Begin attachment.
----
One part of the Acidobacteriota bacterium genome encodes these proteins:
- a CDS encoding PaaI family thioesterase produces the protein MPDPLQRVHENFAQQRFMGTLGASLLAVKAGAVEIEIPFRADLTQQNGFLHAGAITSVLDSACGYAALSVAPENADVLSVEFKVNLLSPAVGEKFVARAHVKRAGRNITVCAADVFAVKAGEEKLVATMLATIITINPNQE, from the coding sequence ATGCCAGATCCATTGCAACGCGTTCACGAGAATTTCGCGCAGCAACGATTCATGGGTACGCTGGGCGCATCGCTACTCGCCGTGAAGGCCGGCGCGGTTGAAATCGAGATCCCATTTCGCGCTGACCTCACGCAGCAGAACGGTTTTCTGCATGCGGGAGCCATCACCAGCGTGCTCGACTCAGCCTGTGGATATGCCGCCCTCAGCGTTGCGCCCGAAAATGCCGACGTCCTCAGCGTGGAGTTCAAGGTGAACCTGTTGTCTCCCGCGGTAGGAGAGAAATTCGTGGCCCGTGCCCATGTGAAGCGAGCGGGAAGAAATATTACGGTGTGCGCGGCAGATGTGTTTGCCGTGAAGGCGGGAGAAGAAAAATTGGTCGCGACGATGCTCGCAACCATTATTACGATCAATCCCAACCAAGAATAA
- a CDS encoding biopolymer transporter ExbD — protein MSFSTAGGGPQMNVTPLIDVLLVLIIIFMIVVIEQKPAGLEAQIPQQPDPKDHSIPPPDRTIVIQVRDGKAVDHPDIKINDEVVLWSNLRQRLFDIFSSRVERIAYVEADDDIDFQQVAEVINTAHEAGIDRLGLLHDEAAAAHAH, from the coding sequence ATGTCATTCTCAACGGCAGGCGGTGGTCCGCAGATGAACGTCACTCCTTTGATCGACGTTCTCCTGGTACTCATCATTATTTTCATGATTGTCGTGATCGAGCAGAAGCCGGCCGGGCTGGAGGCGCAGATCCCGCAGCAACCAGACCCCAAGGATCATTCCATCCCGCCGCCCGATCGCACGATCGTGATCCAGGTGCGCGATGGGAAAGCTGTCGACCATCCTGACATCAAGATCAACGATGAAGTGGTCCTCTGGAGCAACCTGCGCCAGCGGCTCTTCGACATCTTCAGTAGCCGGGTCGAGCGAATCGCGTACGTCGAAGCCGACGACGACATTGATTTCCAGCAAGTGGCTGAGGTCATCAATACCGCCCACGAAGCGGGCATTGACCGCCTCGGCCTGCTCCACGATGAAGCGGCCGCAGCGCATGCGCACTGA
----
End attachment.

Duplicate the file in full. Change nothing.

One part of the Acidobacteriota bacterium genome encodes these proteins:
- a CDS encoding PaaI family thioesterase produces the protein MPDPLQRVHENFAQQRFMGTLGASLLAVKAGAVEIEIPFRADLTQQNGFLHAGAITSVLDSACGYAALSVAPENADVLSVEFKVNLLSPAVGEKFVARAHVKRAGRNITVCAADVFAVKAGEEKLVATMLATIITINPNQE, from the coding sequence ATGCCAGATCCATTGCAACGCGTTCACGAGAATTTCGCGCAGCAACGATTCATGGGTACGCTGGGCGCATCGCTACTCGCCGTGAAGGCCGGCGCGGTTGAAATCGAGATCCCATTTCGCGCTGACCTCACGCAGCAGAACGGTTTTCTGCATGCGGGAGCCATCACCAGCGTGCTCGACTCAGCCTGTGGATATGCCGCCCTCAGCGTTGCGCCCGAAAATGCCGACGTCCTCAGCGTGGAGTTCAAGGTGAACCTGTTGTCTCCCGCGGTAGGAGAGAAATTCGTGGCCCGTGCCCATGTGAAGCGAGCGGGAAGAAATATTACGGTGTGCGCGGCAGATGTGTTTGCCGTGAAGGCGGGAGAAGAAAAATTGGTCGCGACGATGCTCGCAACCATTATTACGATCAATCCCAACCAAGAATAA
- a CDS encoding biopolymer transporter ExbD — protein MSFSTAGGGPQMNVTPLIDVLLVLIIIFMIVVIEQKPAGLEAQIPQQPDPKDHSIPPPDRTIVIQVRDGKAVDHPDIKINDEVVLWSNLRQRLFDIFSSRVERIAYVEADDDIDFQQVAEVINTAHEAGIDRLGLLHDEAAAAHAH, from the coding sequence ATGTCATTCTCAACGGCAGGCGGTGGTCCGCAGATGAACGTCACTCCTTTGATCGACGTTCTCCTGGTACTCATCATTATTTTCATGATTGTCGTGATCGAGCAGAAGCCGGCCGGGCTGGAGGCGCAGATCCCGCAGCAACCAGACCCCAAGGATCATTCCATCCCGCCGCCCGATCGCACGATCGTGATCCAGGTGCGCGATGGGAAAGCTGTCGACCATCCTGACATCAAGATCAACGATGAAGTGGTCCTCTGGAGCAACCTGCGCCAGCGGCTCTTCGACATCTTCAGTAGCCGGGTCGAGCGAATCGCGTACGTCGAAGCCGACGACGACATTGATTTCCAGCAAGTGGCTGAGGTCATCAATACCGCCCACGAAGCGGGCATTGACCGCCTCGGCCTGCTCCACGATGAAGCGGCCGCAGCGCATGCGCACTGA